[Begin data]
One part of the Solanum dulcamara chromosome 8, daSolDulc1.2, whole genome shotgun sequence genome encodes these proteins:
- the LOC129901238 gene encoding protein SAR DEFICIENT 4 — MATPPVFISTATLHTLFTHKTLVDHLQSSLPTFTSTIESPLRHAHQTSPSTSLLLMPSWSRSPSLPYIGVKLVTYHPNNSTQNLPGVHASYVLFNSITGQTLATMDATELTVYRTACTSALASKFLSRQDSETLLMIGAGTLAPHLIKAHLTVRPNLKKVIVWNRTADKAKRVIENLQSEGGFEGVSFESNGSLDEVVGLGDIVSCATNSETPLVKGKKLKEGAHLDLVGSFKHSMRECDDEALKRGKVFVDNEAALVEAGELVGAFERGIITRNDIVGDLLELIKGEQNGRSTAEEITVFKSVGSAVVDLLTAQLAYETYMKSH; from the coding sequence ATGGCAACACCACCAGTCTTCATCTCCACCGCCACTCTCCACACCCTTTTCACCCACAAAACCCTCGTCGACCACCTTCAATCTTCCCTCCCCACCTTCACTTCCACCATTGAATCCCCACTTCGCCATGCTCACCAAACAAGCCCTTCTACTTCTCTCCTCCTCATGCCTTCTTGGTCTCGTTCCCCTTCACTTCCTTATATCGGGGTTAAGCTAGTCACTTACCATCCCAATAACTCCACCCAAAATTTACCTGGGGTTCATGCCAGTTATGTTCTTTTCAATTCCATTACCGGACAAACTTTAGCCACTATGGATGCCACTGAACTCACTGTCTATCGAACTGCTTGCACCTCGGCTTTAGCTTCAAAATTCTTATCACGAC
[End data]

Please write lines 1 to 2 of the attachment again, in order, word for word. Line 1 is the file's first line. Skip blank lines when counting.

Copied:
One part of the Solanum dulcamara chromosome 8, daSolDulc1.2, whole genome shotgun sequence genome encodes these proteins:
- the LOC129901238 gene encoding protein SAR DEFICIENT 4 — MATPPVFISTATLHTLFTHKTLVDHLQSSLPTFTSTIESPLRHAHQTSPSTSLLLMPSWSRSPSLPYIGVKLVTYHPNNSTQNLPGVHASYVLFNSITGQTLATMDATELTVYRTACTSALASKFLSRQDSETLLMIGAGTLAPHLIKAHLTVRPNLKKVIVWNRTADKAKRVIENLQSEGGFEGVSFESNGSLDEVVGLGDIVSCATNSETPLVKGKKLKEGAHLDLVGSFKHSMRECDDEALKRGKVFVDNEAALVEAGELVGAFERGIITRNDIVGDLLELIKGEQNGRSTAEEITVFKSVGSAVVDLLTAQLAYETYMKSH; from the coding sequence ATGGCAACACCACCAGTCTTCATCTCCACCGCCACTCTCCACACCCTTTTCACCCACAAAACCCTCGTCGACCACCTTCAATCTTCCCTCCCCACCTTCACTTCCACCATTGAATCCCCACTTCGCCATGCTCACCAAACAAGCCCTTCTACTTCTCTCCTCCTCATGCCTTCTTGGTCTCGTTCCCCTTCACTTCCTTATATCGGGGTTAAGCTAGTCACTTACCATCCCAATAACTCCACCCAAAATTTACCTGGGGTTCATGCCAGTTATGTTCTTTTCAATTCCATTACCGGACAAACTTTAGCCACTATGGATGCCACTGAACTCACTGTCTATCGAACTGCTTGCACCTCGGCTTTAGCTTCAAAATTCTTATCACGAC